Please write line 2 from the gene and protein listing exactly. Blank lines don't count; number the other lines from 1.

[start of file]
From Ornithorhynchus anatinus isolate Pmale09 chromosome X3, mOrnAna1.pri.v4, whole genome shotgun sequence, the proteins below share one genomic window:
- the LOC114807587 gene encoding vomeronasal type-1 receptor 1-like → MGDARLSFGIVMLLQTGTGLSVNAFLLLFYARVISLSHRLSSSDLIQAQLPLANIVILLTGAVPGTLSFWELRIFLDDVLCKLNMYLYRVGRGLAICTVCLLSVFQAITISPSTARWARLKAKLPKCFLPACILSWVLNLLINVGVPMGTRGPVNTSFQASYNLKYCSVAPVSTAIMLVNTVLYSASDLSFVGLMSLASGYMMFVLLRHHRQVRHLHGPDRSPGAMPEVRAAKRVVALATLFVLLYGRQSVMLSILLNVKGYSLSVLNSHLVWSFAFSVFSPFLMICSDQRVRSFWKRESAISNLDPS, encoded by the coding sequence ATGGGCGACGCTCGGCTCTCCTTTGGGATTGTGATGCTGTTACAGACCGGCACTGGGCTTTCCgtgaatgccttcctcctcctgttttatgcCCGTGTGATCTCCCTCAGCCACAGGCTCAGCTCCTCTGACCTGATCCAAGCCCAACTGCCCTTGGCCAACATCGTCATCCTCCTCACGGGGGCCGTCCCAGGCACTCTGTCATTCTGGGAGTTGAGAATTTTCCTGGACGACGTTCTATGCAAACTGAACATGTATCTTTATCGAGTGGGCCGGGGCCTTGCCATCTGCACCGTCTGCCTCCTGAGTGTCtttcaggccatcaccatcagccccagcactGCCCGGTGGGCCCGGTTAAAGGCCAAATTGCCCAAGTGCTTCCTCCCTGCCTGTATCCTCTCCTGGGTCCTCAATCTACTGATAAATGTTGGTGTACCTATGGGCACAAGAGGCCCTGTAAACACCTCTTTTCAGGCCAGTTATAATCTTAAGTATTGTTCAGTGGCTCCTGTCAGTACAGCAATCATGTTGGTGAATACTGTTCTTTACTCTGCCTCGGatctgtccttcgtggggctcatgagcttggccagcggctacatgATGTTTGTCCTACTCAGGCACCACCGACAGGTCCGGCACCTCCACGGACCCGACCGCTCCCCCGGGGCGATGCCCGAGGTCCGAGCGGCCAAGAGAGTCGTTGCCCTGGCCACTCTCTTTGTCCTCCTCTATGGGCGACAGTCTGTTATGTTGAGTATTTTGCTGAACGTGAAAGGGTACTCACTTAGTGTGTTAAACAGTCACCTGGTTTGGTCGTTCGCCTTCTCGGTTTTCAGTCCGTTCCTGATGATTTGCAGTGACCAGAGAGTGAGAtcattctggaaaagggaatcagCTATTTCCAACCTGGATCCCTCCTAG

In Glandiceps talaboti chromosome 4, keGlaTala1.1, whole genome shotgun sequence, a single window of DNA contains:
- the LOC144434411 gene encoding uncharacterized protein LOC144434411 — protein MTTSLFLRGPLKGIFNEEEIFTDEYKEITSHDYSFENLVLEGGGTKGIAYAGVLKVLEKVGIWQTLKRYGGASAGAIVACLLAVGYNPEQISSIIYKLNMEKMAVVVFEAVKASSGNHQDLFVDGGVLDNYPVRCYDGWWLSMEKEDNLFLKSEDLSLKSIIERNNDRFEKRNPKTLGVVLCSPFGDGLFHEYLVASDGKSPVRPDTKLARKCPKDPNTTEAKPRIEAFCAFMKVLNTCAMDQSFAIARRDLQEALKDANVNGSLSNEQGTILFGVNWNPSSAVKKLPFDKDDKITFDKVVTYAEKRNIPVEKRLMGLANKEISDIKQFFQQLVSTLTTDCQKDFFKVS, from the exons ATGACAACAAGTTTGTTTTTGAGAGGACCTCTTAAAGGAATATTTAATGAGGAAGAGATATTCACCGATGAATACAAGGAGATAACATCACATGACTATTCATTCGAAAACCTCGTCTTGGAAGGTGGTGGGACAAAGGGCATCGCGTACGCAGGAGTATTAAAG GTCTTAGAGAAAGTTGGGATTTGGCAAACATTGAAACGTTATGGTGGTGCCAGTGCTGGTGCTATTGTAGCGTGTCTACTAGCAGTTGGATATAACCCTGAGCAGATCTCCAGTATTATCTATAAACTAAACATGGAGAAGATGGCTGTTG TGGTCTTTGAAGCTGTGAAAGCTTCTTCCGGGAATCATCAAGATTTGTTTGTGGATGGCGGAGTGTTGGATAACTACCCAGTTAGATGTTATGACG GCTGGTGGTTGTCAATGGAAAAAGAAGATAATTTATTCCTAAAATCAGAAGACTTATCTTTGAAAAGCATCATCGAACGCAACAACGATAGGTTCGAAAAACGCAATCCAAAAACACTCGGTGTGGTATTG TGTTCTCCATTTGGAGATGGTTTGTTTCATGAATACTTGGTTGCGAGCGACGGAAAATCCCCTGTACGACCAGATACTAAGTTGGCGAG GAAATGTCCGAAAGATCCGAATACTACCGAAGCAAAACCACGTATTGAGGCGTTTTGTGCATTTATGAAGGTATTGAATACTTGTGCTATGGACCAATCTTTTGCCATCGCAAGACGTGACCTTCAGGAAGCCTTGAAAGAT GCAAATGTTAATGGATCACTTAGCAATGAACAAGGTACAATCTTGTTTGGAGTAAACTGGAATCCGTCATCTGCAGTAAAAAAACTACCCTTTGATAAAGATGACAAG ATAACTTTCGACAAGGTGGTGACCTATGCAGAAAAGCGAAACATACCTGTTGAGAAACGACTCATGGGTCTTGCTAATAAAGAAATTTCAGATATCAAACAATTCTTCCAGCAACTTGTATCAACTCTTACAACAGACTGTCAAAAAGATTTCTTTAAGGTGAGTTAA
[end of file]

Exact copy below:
- the LOC114807587 gene encoding vomeronasal type-1 receptor 1-like → MGDARLSFGIVMLLQTGTGLSVNAFLLLFYARVISLSHRLSSSDLIQAQLPLANIVILLTGAVPGTLSFWELRIFLDDVLCKLNMYLYRVGRGLAICTVCLLSVFQAITISPSTARWARLKAKLPKCFLPACILSWVLNLLINVGVPMGTRGPVNTSFQASYNLKYCSVAPVSTAIMLVNTVLYSASDLSFVGLMSLASGYMMFVLLRHHRQVRHLHGPDRSPGAMPEVRAAKRVVALATLFVLLYGRQSVMLSILLNVKGYSLSVLNSHLVWSFAFSVFSPFLMICSDQRVRSFWKRESAISNLDPS, encoded by the coding sequence ATGGGCGACGCTCGGCTCTCCTTTGGGATTGTGATGCTGTTACAGACCGGCACTGGGCTTTCCgtgaatgccttcctcctcctgttttatgcCCGTGTGATCTCCCTCAGCCACAGGCTCAGCTCCTCTGACCTGATCCAAGCCCAACTGCCCTTGGCCAACATCGTCATCCTCCTCACGGGGGCCGTCCCAGGCACTCTGTCATTCTGGGAGTTGAGAATTTTCCTGGACGACGTTCTATGCAAACTGAACATGTATCTTTATCGAGTGGGCCGGGGCCTTGCCATCTGCACCGTCTGCCTCCTGAGTGTCtttcaggccatcaccatcagccccagcactGCCCGGTGGGCCCGGTTAAAGGCCAAATTGCCCAAGTGCTTCCTCCCTGCCTGTATCCTCTCCTGGGTCCTCAATCTACTGATAAATGTTGGTGTACCTATGGGCACAAGAGGCCCTGTAAACACCTCTTTTCAGGCCAGTTATAATCTTAAGTATTGTTCAGTGGCTCCTGTCAGTACAGCAATCATGTTGGTGAATACTGTTCTTTACTCTGCCTCGGatctgtccttcgtggggctcatgagcttggccagcggctacatgATGTTTGTCCTACTCAGGCACCACCGACAGGTCCGGCACCTCCACGGACCCGACCGCTCCCCCGGGGCGATGCCCGAGGTCCGAGCGGCCAAGAGAGTCGTTGCCCTGGCCACTCTCTTTGTCCTCCTCTATGGGCGACAGTCTGTTATGTTGAGTATTTTGCTGAACGTGAAAGGGTACTCACTTAGTGTGTTAAACAGTCACCTGGTTTGGTCGTTCGCCTTCTCGGTTTTCAGTCCGTTCCTGATGATTTGCAGTGACCAGAGAGTGAGAtcattctggaaaagggaatcagCTATTTCCAACCTGGATCCCTCCTAG